A “cluster” consists of a group’s cavity trees plus an area of approximately 200 feet around those trees. The cluster plus the surrounding foraging area — about 125 acres in good habitat — comprises the group’s territory.

RCWs nest late April through June. The breeding female lays 2 to 5 white eggs in the nesting cavity. At night, the breeding male incubates the eggs, which hatch in 10 to 12 days. Newborn nestlings are altricial (blind, naked and helpless) but grow quickly, fledging in 24-27 days. Adults may continue to feed the fledglings for as long as six months.

RCWs are primarily insectivorous, though they occasionally eat seeds and fruit. The birds flake away and probe beneath bark, pulling in insects and larvae with their long, extensible tongues.

In recent years, thanks to effective management and enlightened forestry, RCW populations have increased over much of their range. “The bird is definitely doing better, mainly because of federal work being done on federal lands,” says Cliff Shackelford. “In 1988, when the tracking started, there were 184 active groups in Texas. In 2002, there were 342.”

All four of the national forests in Texas — Sam Houston, Davy Crockett, Angelina, and Sabine — boast RCW clusters, a total of 277 as of 2002. Sam Houston National Forest, with 164, holds the most. “We’re very fortunate here in Texas to have large contiguous acreages that we can manage for RCW habitat,” says USFS biologist Bill Bartush.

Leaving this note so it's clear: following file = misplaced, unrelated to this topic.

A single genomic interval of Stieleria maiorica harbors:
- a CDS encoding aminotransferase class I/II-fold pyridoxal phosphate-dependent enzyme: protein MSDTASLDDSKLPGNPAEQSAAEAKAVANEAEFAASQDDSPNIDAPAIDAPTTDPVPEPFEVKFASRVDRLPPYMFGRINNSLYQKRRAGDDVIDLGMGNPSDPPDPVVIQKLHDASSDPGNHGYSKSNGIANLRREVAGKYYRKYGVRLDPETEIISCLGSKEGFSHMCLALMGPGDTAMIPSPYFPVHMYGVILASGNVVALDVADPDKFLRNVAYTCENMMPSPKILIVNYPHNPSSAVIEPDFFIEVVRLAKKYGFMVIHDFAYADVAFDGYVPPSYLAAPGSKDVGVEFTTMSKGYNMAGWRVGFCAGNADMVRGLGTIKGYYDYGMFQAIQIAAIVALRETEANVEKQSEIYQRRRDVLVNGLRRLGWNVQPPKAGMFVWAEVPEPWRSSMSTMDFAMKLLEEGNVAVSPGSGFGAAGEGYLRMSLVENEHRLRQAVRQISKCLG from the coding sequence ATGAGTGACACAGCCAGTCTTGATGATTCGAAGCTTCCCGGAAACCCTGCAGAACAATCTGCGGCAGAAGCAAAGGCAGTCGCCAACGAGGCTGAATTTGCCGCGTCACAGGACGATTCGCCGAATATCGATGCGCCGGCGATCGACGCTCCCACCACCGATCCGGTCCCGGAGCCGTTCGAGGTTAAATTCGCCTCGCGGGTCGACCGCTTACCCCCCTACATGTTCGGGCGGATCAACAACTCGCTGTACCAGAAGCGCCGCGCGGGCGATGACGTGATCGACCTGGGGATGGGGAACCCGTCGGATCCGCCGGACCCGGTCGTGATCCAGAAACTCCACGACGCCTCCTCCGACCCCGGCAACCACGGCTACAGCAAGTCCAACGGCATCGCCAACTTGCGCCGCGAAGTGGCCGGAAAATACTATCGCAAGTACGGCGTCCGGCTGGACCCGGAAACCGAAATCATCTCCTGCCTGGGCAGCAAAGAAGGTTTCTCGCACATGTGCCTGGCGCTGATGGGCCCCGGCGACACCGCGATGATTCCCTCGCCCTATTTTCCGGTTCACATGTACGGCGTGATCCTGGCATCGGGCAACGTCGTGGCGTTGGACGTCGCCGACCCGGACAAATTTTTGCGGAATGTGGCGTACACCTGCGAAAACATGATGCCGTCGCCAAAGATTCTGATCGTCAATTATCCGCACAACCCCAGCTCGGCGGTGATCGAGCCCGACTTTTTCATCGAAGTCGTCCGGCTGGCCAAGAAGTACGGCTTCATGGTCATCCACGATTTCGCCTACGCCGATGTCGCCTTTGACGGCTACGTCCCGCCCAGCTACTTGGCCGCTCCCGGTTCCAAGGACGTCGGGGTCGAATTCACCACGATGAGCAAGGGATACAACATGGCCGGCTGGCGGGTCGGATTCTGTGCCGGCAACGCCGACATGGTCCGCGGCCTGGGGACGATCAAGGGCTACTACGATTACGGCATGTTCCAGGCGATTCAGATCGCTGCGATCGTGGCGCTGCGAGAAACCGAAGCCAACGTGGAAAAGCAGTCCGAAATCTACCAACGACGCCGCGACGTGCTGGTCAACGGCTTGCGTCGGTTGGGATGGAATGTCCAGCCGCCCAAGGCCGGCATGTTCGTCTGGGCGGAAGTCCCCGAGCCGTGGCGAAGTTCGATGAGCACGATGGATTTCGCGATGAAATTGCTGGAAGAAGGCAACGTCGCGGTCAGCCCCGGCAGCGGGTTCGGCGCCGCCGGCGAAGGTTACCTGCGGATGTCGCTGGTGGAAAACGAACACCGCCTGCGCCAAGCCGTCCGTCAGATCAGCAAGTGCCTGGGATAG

Wildlife managers maintain and improve RCW habitat through prescribed burning, very selective cutting and mechanical mulching of hardwood brush. At times, they install artificial cavities. “Our focus is on long [logging] rotation, so that the trees get older,” Bartush says.

Donna Work and her colleagues at the Texas Forest Service also manage for RCWs. Both W. Goodrich Jones State Forest and I.D. Fairchild State Forest have several family groups.

Yet only a tiny fraction of the Pineywoods is public land. TPWD’s Landowner Incentive Program provides matching funds for wildlife habitat improvements which benefit endangered species, including the RCW. Property owners are beginning to respond. The 6,000-acre Cooks Branch Conservancy provides homes for 16 RCW groups. “It’s very important that landowners understand that if they decide to protect or improve habitat for endangered species, they can get a lot of assistance and guidance from Texas Parks and Wildlife,” says Sheridan Lorenz, the Cooks Branch family manager. “It’s exciting for us to be able to work very hard to keep that woodpecker there and increase its population. It’s now the greatest source of pride we have in that land.”